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Kimchee ver. 2.0

Way back, I posted a version of kimchee a Korean friend gave us once. Since then, I have experimented with all kinds of different kimchee recipes to get a particular flavour I remember from the Korean restaurant near our house in KL. After a few years of trying stuff, I finally came up with a flavour I really liked. The secret to good kimchee is that there is no substitute for Korean chilli powder. It's the actual floral-fruity perfume of the chilli powder that opens the tastebuds in kimchee for me. Substituting it with other kinds of chilli powders or flakes gives the wrong scent and the wrong colour. I get my Korean chilli powder from Hmart, which has online orders and home delivery, as well as various sizes of chilli powder packs in varying levels of spiciness.

My entire opinion on fermented foods hinges on the idea that it is tasty. I've heard the health stuff one way or the other, but my final verdict on the subject is that it's tasty. Fermented foods were a big part of my taste vocabulary growing up. At least half of the Chinese/Malay dishes we ate at home or outside contained belacan, spiced fermented shrimp paste, which lends a distinctly pungent, warm aroma and flavour to foods. scanner_darkly once described a dish of water convulvulus fried in belacan I ordered as tasting like car exhaust, but there are more ways to cook it I have yet to experiment with. If I wasn't so afraid of making my kitchen smell like oil and fermented shrimp for the next year, I would probably make belacan fried chicken, a treat I still sometimes crave.

Many fermented foods in Malaysia were treats, or daily foods. Mom got on the miso bandwagon early, long before it was popular, so I had miso soup regularly as a kid. Chinese cuisine invented tofu, soy sauce and salted bean pastes, so these flavours naturally influenced my taste in food as an adult. Soy sauce is the main flavouring of my household. The Kampar chicken biscuit (does not contain chicken) is a savoury-sweet cookie considered a regional specialty in Malaysia, whose main flavouring is fermented, salted tofu. Cincalok, another regional specialty, is basically dried prawns in the runoff from washing rice, which, if done right, actually smells fresh and pleasantly shrimpy with the sweetness of rice (otherwise, it just has the most incredible pong). One of the most coveted fermented flavours in Malay food comes from fermented durian, tempoyak, which is like, double the pungent, nostril-stopping action. My favourite thing from the Ramadan markets is sweet potato shoots cooked in coconut milk with tempoyak, if it can be found. It's salty, pasty and ideally a little sour, with the richness of durian.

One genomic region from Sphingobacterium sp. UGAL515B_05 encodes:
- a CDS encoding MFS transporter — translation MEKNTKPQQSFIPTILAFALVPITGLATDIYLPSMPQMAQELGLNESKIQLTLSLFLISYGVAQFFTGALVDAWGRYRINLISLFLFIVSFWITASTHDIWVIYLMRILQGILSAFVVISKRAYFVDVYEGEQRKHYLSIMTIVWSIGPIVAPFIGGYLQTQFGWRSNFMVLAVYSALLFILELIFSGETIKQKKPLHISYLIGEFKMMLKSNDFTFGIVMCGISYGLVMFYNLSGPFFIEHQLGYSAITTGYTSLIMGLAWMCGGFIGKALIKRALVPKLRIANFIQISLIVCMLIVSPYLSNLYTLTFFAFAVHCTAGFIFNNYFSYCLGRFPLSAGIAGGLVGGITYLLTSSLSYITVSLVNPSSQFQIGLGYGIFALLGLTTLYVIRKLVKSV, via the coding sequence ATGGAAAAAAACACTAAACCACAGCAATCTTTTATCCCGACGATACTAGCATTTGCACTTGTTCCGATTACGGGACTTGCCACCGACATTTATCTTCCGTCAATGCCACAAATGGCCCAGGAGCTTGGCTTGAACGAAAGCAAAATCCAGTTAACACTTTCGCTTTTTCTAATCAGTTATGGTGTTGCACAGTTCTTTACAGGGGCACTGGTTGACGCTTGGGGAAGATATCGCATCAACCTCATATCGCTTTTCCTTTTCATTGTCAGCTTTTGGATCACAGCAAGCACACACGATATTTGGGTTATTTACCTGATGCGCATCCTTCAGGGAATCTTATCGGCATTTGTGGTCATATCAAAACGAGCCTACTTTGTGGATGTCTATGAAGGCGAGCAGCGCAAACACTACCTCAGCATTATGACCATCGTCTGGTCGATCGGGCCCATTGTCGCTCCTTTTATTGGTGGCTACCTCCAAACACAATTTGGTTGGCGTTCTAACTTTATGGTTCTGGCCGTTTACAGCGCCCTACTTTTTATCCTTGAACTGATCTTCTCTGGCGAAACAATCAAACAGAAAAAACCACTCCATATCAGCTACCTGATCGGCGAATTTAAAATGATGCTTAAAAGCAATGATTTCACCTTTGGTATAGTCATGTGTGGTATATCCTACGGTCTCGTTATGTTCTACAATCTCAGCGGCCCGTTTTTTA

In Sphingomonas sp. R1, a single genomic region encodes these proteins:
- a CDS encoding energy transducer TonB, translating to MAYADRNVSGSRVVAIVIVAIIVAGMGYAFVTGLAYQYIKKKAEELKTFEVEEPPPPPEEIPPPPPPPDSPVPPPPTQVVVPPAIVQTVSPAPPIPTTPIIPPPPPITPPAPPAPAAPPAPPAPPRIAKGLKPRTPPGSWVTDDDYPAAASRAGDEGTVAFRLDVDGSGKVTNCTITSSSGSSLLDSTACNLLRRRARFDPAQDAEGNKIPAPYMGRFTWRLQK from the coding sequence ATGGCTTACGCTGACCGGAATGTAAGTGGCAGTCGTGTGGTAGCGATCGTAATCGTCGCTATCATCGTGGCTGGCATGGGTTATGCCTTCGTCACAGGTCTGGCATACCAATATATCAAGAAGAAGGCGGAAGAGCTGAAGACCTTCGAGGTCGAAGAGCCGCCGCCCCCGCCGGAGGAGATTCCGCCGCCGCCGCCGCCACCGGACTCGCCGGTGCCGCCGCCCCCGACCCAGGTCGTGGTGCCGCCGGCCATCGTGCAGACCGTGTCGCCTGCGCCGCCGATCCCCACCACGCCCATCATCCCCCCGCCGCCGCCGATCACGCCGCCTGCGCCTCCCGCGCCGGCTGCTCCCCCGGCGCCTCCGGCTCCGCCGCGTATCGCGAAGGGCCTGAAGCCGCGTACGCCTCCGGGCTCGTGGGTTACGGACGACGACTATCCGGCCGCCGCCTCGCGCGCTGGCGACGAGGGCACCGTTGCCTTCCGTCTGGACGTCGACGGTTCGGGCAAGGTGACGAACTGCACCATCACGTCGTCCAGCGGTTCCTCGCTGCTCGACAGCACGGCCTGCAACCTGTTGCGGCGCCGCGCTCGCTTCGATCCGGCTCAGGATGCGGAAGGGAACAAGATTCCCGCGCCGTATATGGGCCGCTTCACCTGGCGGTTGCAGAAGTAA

The only fermented food I've found a little too strong for me has been Thai fish sauce. Used sparingly, in Thai cooking, balanced with other flavours, it's awesome. As a flavour on its own though, it's like the stiff, peaty, fermented swamp water quality of Seth's preferred whiskey.

Kimchee is possibly the only pickle I've ever had time to make. A little kimchee, a bowl of rice and an egg on top is a quick meal when I'm particularly busy. The leftover kimchee liquid is a marvellous marinade and a great base for savoury pancakes. I tend to make small amounts, about one month's supply for a single person, as I'm the only person who eats it in my house. No vats, sterilization or specialized jars required.

Kimchee ver. 2.0
Easier than pie.

Enough glass jars with screw tops to store kimchee (I use old honey and pasta sauce jars)
1 Ziploc bag

Leftover water from soaking/1st or 2nd rinse of about 2 cups of rice or more (the starchier the rice, the better, but any rice you serve at home will do)*
1 medium-sized head of Chinese cabbage (peeled into individual leaves)
3 sticks spring onions (sliced into long strips)
1 thumb ginger (minced)
3 cloves garlic (minced)
2 tbsp salt
1 - 2 tbsp Korean chilli powder

1. Rinse cabbage leaves thoroughly and allow to air dry (I leave them on my dish rack) until most of the washing liquid is gone.
2. Throw leaves into the Ziploc bag, add salt. Seal and shake to coat leaves thoroughly. Leave 3 - 24 hours.
3. Rinse cabbage leaves thoroughly again to remove as much salt as possible. Set aside.
4. In a pot, gently heat up all the remaining ingredients until warm. Do not boil. A few tiny bubbles popping up at the side are about right. This is your pickling liquid.
5. Store cabbage in jars. I usually roll the cabbage leaves individually, and pour in the pickling liquid in increments. You can also pre-chop the leaves to size (before Step 2), mix them in the liquid then pour it all in.
6. Leave covered jars in a cool, dark place outside of the fridge for 2 days. Unscrew lids every 12 hours or so to release trapped gas bubbles. You may need to tamp down the cabbage with a spoon or chopstick so it stays submerged.
7. Store jars in the fridge and leave to mature for a week. Serve cold.

* This is basically the runoff from the water you use to clean rice before boiling it. Just save the water, with all the powdered rice starch in the bottom, and chill it if you're not going to use it right away. The water will only keep for about 4-5 days in the fridge.



( 2 comments — Leave a comment )
May. 18th, 2011 03:27 am (UTC)
I'm going to have to try this. ^_^

(and I might share this with friend who's been working on making kimchi)

Edited at 2011-05-18 03:29 am (UTC)
May. 18th, 2011 09:20 pm (UTC)
Oh, go ahead, and please let me know how it goes. :)
( 2 comments — Leave a comment )

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